Glamour vs. Glitz: Do Luxury Brands Get it Right?
In Virginia Postrel’s recently published book, The Power of Glamour, she defines what separates glamour from glitz. Glamour (and luxury) "...embody the promise of a different and better self in different and better circumstances. Glamour stokes ambition and nurtures hope, even as it fosters sometimes dangerous illusions."
Smart, strategic taglines and website experiences are essential for any brand in any industry. But when you're selling the allure and fantasy of glamour, it is exponentially more important. So if you're promising Grace Kelly (Aston Martin), you'd better not deliver Miley Cyrus (Dolce & Gabbana).
Keeping Postel’s observations in mind, I explored several luxury brands to determine their brand promise. I also wanted to see if they satisfied what Postrel says is the timeless pang of desire that a luxury experience evokes: "If only I could (wear that watch, drive that car, own that house, etc.)."
What about me?
Patek Philippe is arguably the most exclusive watch in the world. The uber luxury brand’s tagline is, "Begin your own tradition." I like that. It speaks directly to me, and to my desire to be seen as a man with exquisite tastes.
Sadly, though, the Patek website experience makes me think more of Microsoft or General Motors than the watch maker for the wealthy.
It’s extremely formal, compartmentalized, and, dare I say, stiff (boring). The site provides me with tabs describing the company’s communications activities, their various collections around the world, corporate values, etc. There’s even a huge clock on the home page that counts down the exact time until Patek Philippe celebrates its 175th anniversary (It was 171 days, 2 hours, 8 minutes and 28 seconds when I checked).
Wait a minute! What about me? Patek Philippe promised to help me begin my own tradition. Somehow, that watch stopped ticking. Or maybe it was never wound properly in the first place.
"The name’s Cody. Steve Cody."
When I dream about glamorous automobiles, my mind’s eye immediately eases me behind the wheel of an Aston Martin. That’s because I grew up adoring all things Bond. James Bond. And the Aston Martin has been Agent 007’s car of choice since the classic movie Goldfinger.
Here's Aston Martin’s tagline: "Power. Beauty. Soul." Now, there’s an aspirational slogan that nails Postrel’s If Only dream. Who doesn’t aspire to possess more power, beauty, and soul? I’ll bet even Ray Charles and Billie Holiday did.
I’m happy to report the Aston Martin website experience delivers everything the car itself does (and more). It’s sleek, stylish, and, to quote another Postrel definition of glamour, "mysterious."
Unlike the Patel and other luxury brand websites I visited, Aston Martin sells the sizzle, not the steak. There are breathtaking photographs cued up on a home page carousel that invite the visitor to imagine himself in the car itself.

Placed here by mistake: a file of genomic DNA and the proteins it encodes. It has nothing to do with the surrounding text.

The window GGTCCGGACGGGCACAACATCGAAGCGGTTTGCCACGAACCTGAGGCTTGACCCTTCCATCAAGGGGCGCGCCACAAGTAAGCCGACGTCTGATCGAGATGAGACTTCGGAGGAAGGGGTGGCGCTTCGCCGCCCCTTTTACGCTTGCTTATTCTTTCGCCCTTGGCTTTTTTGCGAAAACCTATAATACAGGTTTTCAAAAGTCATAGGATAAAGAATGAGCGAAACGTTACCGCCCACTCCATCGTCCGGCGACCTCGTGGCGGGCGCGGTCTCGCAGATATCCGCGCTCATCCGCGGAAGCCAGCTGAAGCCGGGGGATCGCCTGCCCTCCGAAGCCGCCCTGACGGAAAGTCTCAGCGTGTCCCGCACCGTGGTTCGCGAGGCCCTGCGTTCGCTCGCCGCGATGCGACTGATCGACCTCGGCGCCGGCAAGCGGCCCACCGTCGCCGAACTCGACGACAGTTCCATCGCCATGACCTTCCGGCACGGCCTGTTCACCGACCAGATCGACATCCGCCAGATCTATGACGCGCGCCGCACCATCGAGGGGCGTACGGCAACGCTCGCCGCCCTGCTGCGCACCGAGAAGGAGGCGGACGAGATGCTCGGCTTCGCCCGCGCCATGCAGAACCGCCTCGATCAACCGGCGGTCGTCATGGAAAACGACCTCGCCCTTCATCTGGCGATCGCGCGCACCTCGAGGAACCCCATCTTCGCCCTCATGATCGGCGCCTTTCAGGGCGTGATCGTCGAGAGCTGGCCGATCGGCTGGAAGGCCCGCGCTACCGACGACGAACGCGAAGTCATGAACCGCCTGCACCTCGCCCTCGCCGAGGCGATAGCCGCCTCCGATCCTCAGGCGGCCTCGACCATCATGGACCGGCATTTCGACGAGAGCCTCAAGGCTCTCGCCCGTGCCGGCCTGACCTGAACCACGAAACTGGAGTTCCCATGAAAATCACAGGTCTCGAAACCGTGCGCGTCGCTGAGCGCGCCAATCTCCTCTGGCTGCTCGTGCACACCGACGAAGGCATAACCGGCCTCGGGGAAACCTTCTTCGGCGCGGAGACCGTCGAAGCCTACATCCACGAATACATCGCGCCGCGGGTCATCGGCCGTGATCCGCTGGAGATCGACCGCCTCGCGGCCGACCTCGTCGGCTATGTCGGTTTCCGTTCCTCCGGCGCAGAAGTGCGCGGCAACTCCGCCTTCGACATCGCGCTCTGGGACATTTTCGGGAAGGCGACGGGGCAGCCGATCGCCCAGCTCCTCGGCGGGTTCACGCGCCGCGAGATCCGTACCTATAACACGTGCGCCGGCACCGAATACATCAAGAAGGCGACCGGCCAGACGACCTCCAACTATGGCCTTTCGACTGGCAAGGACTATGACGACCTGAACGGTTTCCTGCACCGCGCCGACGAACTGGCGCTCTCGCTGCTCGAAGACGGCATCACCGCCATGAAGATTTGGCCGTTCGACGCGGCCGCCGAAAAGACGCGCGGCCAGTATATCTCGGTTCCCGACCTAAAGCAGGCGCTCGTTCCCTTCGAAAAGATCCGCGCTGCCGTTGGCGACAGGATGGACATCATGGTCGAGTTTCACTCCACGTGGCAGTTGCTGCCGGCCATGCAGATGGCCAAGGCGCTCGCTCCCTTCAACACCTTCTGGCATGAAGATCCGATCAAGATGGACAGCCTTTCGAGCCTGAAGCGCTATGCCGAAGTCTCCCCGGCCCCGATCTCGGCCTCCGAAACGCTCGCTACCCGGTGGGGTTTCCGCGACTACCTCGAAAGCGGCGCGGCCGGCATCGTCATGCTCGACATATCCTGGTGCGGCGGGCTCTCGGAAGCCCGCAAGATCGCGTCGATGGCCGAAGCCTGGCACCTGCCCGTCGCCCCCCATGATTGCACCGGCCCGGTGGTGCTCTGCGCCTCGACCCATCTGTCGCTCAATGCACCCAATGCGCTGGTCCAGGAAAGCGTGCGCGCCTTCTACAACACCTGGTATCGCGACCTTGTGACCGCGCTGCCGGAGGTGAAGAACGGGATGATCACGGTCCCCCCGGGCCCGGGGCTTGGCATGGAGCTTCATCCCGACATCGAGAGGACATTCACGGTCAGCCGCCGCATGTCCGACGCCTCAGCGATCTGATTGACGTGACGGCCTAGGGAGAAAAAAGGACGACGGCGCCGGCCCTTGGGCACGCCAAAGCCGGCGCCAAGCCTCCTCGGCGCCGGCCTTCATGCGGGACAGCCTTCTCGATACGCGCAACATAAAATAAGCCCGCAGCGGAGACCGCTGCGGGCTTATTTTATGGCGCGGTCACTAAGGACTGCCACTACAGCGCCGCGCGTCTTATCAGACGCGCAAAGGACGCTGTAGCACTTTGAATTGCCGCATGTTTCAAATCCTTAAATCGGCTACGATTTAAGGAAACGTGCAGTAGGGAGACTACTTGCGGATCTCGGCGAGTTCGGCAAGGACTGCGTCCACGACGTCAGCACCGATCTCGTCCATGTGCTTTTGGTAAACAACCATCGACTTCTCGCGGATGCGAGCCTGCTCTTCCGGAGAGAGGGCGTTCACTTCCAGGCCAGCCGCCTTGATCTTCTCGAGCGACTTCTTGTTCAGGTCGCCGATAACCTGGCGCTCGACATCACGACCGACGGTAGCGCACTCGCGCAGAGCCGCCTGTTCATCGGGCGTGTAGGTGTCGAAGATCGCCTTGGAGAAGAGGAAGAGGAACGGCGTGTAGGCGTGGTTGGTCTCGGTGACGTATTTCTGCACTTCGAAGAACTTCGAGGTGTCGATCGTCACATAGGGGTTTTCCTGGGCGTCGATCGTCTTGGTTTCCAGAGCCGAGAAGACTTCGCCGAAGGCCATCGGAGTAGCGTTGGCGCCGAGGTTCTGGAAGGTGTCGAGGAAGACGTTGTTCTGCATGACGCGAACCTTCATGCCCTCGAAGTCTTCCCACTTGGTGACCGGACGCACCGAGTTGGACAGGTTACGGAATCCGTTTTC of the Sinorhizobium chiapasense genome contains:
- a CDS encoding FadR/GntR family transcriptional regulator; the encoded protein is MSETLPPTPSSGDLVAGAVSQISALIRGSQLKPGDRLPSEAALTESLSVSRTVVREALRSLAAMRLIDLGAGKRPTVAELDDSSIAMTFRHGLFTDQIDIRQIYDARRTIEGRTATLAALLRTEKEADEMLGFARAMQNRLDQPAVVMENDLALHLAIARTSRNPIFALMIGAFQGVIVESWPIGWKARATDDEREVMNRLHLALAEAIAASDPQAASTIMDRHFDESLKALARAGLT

I actually felt more powerful, beautiful (handsome?), and soulful after visiting the Aston Martin site. Critically, I thought "If Only…"
It's no longer the one.
Dolce & Gabanna suffers from what I call the BP Syndrome. Prior to the Gulf of Mexico environmental disaster, the company’s tagline was "Beyond petroleum." After the spill, and the company’s ham-handed crisis management, comedians and pundits began developing variations on the tagline, such as "Beyond pathetic."
I felt the same way when I spied Dolce & Gabanna’s tagline: "The one."
Love him or hate him, Barack Obama is The One. And right now, The One’s popularity is at an all-time low. So my first, visceral feeling about D&G was negative. And then it got worse.
Dolce & Gabanna's website reminds me more of a flea market than a chic, high-end, one-of-a-kind experience. It’s a sensory overload of products, places, and things. To make matters worse, "The One" turns out to be an infomercial directed by Martin Scorsese and starring Matthew McConaughey and Scarlett Johansson. I have no idea what "The One" is about until the very end of the clip when Johansson refers to it as the D&G cologne she’s been wearing. Oh.
The one rates a one on the "If Only" 1-to-10 scale of glamour and luxury.
It's the Rolex of refrigerators, but...
I’m not a kitchen kind of guy, but I know enough about the category to recognize Thermador’s place as the Rolex of refrigerators. Sure, Viking is superb. But Thermador is the cat’s meow (a Depression-era expression the hoi polloi used to describe their If Only desires).
Unfortunately, the Thermador experience is more like a dog’s breakfast than the cat’s meow.
To begin with, the company never delivers on its tagline, "Real innovations for real cooks." There’s plenty of information about stoves, refrigerators, and every other Thermador product. But where’s the real innovation? I see links to various stores such as Sur la Table and lots of recipe collections, but there’s no aha moment where I feel like I've learned something new.
I’m not a real (or faux) cook. But to paraphrase Supreme Court Judge Potter Stewart’s definition of pornography, I know innovation when I see it. And Thermador’s website is sadly lacking.
To borrow one last Postrel quote, Aston Martin "….taps into our most secret dreams and deepest yearnings to influence our everyday choices." As for Thermador? Well, let’s just say the thrill is gone.
Special thanks to my fabulous research associate, Dandy Stevenson.
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